Murder of Young Susie Ferrell Shocked Shepherdstown and the Country

125 Years Ago: Murder of Young Susie Ferrell Shocked Shepherdstown and the Country

Shepherdstown doesn’t often make national news, but back in January of 1892, a crime committed here made headlines – well, at least bold-face type—in several newspapers across the country.  Harry Smootz, a local boy some 28 years old, became enamored of Susie Ferrell, described by newspapers as a “bright, pretty and popular young lady,” some five years younger than Smootz.

Susie had rejected him and his proposals of marriage, but Smootz became obsessed and stalked her.  There was snow on the ground on January 22, and Susie and a friend  were going to enjoy some sledding,  Smootz, with gun in hand, approached the pair as they walked on New Street. Susie, fearful of what might happen, told her fried to run for help.

Smootz grabbed Susie and fired the gun, killing her instantly.

The Christian Clise House on New Street, where Susie Ferrell’s body was taken.

Several townsfolk, having heard the shots, ran to the scene. They carried Susie’s lifeless body into the nearest house.

Smootz, meanwhile, then ran a couple of blocks to the Entler Hotel, where he met up with his brother, Charles, and told him and several others that he had killed Susie Ferrell. The witnesses took his gun and called for the authorities.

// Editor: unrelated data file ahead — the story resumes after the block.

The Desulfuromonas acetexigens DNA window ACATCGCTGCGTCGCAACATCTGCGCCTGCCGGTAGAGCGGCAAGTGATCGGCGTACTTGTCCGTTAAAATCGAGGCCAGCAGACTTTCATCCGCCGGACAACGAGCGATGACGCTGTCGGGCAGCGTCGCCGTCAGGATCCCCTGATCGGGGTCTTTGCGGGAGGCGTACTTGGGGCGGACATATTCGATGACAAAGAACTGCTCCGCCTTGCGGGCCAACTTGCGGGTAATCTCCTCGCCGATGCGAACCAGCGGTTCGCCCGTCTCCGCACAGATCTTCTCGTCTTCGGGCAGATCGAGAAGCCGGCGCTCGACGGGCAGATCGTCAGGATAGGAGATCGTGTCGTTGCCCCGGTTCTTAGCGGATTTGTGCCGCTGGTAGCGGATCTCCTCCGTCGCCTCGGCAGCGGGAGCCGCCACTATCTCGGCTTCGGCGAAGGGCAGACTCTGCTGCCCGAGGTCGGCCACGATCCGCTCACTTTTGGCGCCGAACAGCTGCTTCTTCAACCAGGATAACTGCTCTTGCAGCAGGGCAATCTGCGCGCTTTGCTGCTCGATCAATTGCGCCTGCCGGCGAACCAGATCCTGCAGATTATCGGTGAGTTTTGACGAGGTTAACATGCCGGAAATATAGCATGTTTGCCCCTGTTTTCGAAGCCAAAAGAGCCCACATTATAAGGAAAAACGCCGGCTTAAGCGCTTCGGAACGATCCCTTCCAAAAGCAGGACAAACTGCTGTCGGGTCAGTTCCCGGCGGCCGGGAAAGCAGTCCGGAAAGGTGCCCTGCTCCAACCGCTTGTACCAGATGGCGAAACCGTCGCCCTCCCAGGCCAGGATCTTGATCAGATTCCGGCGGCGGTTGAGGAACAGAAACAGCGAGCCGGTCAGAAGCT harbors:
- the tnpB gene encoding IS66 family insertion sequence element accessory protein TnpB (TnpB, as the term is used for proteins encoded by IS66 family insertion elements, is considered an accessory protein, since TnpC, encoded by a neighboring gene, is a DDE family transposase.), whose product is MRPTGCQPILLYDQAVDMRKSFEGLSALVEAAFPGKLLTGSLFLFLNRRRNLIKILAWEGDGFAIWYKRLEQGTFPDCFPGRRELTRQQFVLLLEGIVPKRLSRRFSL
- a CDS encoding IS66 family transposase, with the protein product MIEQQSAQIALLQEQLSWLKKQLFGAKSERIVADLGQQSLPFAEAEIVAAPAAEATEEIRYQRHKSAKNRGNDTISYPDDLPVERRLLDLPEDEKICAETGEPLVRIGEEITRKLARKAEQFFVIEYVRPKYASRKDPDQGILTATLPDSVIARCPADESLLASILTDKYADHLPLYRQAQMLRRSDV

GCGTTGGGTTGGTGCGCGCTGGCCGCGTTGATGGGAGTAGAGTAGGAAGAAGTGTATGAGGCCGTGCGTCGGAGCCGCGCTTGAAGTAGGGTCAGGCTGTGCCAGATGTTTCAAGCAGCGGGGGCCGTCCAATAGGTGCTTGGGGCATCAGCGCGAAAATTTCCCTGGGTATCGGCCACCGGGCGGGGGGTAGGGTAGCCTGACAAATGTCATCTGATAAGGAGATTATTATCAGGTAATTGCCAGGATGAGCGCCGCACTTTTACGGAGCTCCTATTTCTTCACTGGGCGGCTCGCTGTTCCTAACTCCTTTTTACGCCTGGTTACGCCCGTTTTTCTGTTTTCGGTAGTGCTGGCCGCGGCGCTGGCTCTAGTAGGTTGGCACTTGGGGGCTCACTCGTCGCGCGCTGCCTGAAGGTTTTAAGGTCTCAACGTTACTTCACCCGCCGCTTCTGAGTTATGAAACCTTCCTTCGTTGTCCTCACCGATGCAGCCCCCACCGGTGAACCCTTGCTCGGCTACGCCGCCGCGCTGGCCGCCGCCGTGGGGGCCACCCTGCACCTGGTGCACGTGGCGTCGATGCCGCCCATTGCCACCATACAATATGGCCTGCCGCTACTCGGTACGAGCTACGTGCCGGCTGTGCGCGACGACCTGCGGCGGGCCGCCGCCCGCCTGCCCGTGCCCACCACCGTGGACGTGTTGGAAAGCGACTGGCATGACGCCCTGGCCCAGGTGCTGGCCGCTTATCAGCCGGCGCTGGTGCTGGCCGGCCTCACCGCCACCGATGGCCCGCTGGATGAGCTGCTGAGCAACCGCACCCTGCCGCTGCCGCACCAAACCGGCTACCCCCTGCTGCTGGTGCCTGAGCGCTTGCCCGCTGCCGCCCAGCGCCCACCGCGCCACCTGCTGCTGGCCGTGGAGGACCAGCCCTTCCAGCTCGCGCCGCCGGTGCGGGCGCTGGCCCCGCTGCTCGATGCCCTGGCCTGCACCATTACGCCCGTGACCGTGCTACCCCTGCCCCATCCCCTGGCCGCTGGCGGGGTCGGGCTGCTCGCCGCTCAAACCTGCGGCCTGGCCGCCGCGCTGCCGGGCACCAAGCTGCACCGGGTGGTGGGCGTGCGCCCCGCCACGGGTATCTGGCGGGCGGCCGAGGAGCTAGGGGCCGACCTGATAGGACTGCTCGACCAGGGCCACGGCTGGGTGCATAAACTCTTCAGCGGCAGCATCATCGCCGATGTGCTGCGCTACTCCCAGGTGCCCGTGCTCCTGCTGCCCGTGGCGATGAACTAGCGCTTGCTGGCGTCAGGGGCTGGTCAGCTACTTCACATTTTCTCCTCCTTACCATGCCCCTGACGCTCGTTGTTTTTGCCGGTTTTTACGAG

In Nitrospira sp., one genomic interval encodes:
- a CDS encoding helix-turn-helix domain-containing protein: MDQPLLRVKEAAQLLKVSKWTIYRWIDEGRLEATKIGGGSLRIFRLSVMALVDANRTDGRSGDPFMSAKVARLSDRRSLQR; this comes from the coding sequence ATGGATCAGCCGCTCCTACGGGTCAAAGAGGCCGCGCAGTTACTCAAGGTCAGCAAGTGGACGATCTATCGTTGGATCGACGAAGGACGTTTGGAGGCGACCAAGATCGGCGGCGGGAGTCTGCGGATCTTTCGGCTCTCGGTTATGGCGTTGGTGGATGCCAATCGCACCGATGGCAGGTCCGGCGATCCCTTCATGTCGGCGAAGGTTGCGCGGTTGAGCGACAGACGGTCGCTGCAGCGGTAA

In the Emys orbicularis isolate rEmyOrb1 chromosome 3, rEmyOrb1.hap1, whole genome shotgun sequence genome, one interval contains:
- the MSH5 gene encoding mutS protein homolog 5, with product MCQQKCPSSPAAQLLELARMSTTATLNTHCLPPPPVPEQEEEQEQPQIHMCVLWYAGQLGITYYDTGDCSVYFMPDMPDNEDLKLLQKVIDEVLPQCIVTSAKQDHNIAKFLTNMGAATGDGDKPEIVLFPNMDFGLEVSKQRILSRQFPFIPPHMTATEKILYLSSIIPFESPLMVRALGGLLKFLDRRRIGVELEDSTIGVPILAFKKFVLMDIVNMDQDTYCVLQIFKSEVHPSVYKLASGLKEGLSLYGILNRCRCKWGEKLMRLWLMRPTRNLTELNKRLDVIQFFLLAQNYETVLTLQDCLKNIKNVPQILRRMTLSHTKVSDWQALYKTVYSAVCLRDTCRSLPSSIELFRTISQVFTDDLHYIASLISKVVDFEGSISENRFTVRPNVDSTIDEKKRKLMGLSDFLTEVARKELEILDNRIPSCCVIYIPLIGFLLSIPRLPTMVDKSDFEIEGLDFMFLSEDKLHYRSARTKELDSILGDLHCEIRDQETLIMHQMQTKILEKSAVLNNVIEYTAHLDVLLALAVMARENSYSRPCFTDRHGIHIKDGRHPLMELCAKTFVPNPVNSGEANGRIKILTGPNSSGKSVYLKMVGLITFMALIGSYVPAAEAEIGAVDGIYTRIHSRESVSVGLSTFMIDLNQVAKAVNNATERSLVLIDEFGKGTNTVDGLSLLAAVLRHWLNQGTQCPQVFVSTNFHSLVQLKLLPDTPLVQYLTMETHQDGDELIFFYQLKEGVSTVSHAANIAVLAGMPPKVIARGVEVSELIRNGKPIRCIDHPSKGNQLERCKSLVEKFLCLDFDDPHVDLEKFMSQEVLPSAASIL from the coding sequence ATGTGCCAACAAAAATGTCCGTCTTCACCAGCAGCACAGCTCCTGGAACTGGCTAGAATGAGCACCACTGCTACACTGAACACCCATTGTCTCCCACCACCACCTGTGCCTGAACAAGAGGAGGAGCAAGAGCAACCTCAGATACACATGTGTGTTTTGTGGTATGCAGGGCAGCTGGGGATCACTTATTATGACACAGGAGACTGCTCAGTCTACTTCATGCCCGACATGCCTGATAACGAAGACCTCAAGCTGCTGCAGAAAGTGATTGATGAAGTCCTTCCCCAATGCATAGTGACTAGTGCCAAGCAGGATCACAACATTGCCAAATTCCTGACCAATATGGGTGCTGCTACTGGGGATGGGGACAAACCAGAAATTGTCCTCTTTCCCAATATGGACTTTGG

Arrested by Constable John Maddex, he was taken to the home of Shepherdstown’s Mayor W.N. Lemen’s and the deputy sheriff, Col. William A. Morgan, was sent for.

News of the murder had spread through town and, within minutes, an angry crowd of several hundred persons had gathered outside the mayor’s home. Col. Morgan, addressed the crowd telling them not to interfere.

A paddy wagon pulled up to the house and Smootz was whisked away to the jail in Charles Town.

“This is one of the most law-abiding communities in the Valley,” wrote the Roanoke Times, “but it was hard for the crowd to see him carrried to the county jail.”

For several days after the murder, there was fear of a lynch mob attacking the jail, and Smootz was taken to safe keeping under guard to Summit Point for the night, and later to Charleston, for several days, until feelings calmed down.

Smootz was tried in June of 1892.  The prosecuting attorney called the murder “the most atrocious crime ever committed in the county.” After five days of testimony, it took the jury a little over an hour to reach a verdict of “murder in the first degree.”

The judge sentenced Smootz to be hung on October 7, 1892.

On the morning of September 21st, Smootz was discovered in his cell, dead from an overdose of morphine. How he obtained the drug was never discovered,

“There is a general feeling over the county that Smootz’s suicide puts a satisfactory close to the terrible tragedy,” reported the Baltimore Sun.

Not quite. That’s not really the end of the story.

Some residents of Shepherdstown claim that Susie’s spirit still haunts New Street where she was murdered.  In 2016, the television series, Ghosts of Shepherdstown, dramatized the murder—albeit taking some artistic license—and supposedly helped both Susie and Smootz cross over, if not to another plane, then perhaps to another episode.